Screen graphics vs print

Discussion in 'Design and Graphics' started by jonnysods, Jul 18, 2009.

  1. macrumors 68040

    Sep 20, 2006
    Aussie living in Canada
    I know I'll probably get chased out of town for asking this.

    I'm doing some work in PS (CS4), making some signs, the colour profile is in CMYK 16bit. Graphics look amazing, of course, because of the screen.

    Now I'm ready to have them printed. I export a pdf and a .tif to get a sample of what they look like - and they look totally different!

    I can't get my head around this - no matter what I try, I cannot get the colours to even look remotely close to the psd file I'm working on. It can't be the screen that makes them look different, because I'm using the same screen to work on!

    To make myself even more of a noob on this forum, I changed the psd to 8bit CMYK mode, removed the embeded colour profile and saved it as a jpeg. That was the closest I could get to an accurate exported colour, but I dare not send that to a printer! I can't even imagine what it would look like when they are done with it!
  2. macrumors 68040

    Designer Dale

    Mar 25, 2009
    Folding space
    I need some clarification. Are you comparing screen views of different file formats or comparing screen views to a physical print of the same file?


    Edit: If you are printing from a laser or inkjet, what model is it?
  3. macrumors 68000


    Mar 10, 2003
    You are doing at least three things that result in color shifting.

    1. Switching from 16 bit to 8 bit
    2. Converting from RGB to CMYK
    3. Discarding the color profile
    Ultimately, an exact color cannot cannot be guaranteed because your target gamma is much smaller than your original PSD file.


    • Convert 16 bit to Smart Object before converting to 8 bit
    • Turn on CMYK proofing under View menu
    • Pay attention to "rendering intent" option in profile conversion dialog
    • Try using "Relative Colormetric" or "Perceptual"
    • Include the color profile when saving flattened TIFF for print
    • Inquire which CMYK color profile is preferred by your printer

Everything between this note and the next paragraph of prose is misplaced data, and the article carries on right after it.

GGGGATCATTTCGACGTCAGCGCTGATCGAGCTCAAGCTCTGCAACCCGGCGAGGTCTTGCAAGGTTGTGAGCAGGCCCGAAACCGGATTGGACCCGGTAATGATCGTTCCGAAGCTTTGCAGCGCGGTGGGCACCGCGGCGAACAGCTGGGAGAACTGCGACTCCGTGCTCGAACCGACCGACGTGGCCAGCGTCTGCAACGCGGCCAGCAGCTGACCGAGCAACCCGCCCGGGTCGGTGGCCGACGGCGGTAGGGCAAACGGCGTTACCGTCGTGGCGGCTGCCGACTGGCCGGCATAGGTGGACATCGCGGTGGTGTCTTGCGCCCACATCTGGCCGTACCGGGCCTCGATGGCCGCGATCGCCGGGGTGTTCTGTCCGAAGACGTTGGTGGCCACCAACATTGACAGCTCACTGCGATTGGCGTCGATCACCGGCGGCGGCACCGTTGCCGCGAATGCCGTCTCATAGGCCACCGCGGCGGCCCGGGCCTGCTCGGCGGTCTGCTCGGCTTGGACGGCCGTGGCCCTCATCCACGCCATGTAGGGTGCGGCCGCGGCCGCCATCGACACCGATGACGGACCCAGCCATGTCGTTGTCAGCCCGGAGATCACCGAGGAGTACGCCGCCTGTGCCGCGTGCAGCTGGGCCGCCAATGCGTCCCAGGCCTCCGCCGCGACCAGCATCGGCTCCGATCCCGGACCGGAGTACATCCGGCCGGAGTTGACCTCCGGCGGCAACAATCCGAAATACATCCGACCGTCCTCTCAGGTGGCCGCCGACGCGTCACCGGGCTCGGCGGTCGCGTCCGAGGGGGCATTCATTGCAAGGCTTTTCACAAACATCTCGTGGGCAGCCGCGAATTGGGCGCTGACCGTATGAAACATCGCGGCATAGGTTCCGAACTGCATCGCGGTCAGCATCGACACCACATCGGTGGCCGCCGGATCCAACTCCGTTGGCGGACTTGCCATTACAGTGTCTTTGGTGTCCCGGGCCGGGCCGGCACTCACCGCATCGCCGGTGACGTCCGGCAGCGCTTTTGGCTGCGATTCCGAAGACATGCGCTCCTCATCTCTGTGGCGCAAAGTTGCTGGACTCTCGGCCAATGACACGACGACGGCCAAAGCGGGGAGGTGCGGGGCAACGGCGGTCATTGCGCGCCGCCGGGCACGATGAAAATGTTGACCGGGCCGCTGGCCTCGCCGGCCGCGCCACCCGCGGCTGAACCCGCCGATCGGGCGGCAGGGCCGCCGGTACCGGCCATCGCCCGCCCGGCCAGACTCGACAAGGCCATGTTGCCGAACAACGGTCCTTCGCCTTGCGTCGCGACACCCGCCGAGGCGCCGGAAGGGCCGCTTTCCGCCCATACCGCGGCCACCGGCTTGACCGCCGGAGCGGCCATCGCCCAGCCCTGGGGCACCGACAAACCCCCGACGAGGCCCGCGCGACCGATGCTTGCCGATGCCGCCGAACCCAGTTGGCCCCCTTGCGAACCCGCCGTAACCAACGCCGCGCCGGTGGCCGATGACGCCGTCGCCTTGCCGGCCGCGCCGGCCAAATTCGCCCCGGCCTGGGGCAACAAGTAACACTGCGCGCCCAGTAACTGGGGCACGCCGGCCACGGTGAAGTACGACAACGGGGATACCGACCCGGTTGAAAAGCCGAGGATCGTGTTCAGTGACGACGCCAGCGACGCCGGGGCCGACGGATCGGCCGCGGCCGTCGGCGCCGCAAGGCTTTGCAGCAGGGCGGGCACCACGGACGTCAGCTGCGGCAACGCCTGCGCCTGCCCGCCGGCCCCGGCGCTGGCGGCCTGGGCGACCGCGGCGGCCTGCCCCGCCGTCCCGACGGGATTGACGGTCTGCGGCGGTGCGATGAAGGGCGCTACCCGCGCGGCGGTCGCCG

• Some inkjet printers (8-12 inks) are able to print RGB files
  4. macrumors 6502

    Jun 19, 2003
    The exurbs, MN
    I'm not sure what you mean here. Any inkjet printer can print RGB files, the printer just converts the color to CMYK.

    Are you saying that an inkjet can produce true RGB? Since RGB is an additive, light-based color space, and all printers are based on subtractive, pigment-based CMYK (plus other colors for added vibrancy), this would be impossible...:confused:
  5. macrumors 68000


    Mar 10, 2003
    Additive and subtractive color spaces can never coalesce. The point is that some inkjet printers, by virtue of their extended ink set, have a much wider gamut than CMYK. Therefore, they can produce better results from RGB images than CMYK.

    The relevancy factors are whether such a printer is being used and whether the file is printed natively or in composition with other CMYK elements (i.e.: within InDesign). Since printed "signs" were mentioned by the op, I posited large-format printing via inkjet. If, however, the job is being printed offset, converting images to CMYK (with proper color settings for press gain) is warranted.
  6. thread starter macrumors 68040

    Sep 20, 2006
    Aussie living in Canada
    Thanks for the advice, I'll go through your suggestions and make sure that I'm lining up with what you say. This is not for me to print on an inkjet or laser, it's to send to an offset printer.

    I was working in 16 bit CMYK mode in PS. When I flattened the file and converted to TIFF, the colour profile was embedded. The thing came out shockingly different though.
  7. macrumors newbie

    Jan 21, 2009
    If you want colour accuracy, then you need to work with PMS colours. Printing in CMYK on one press will yeild different results than printing on another press.
  8. macrumors 68000


    Mar 10, 2003
    Then the CMYK preview (step 2) won't make a difference. It's design to give users an idea of how an RGB image will look after conversion.

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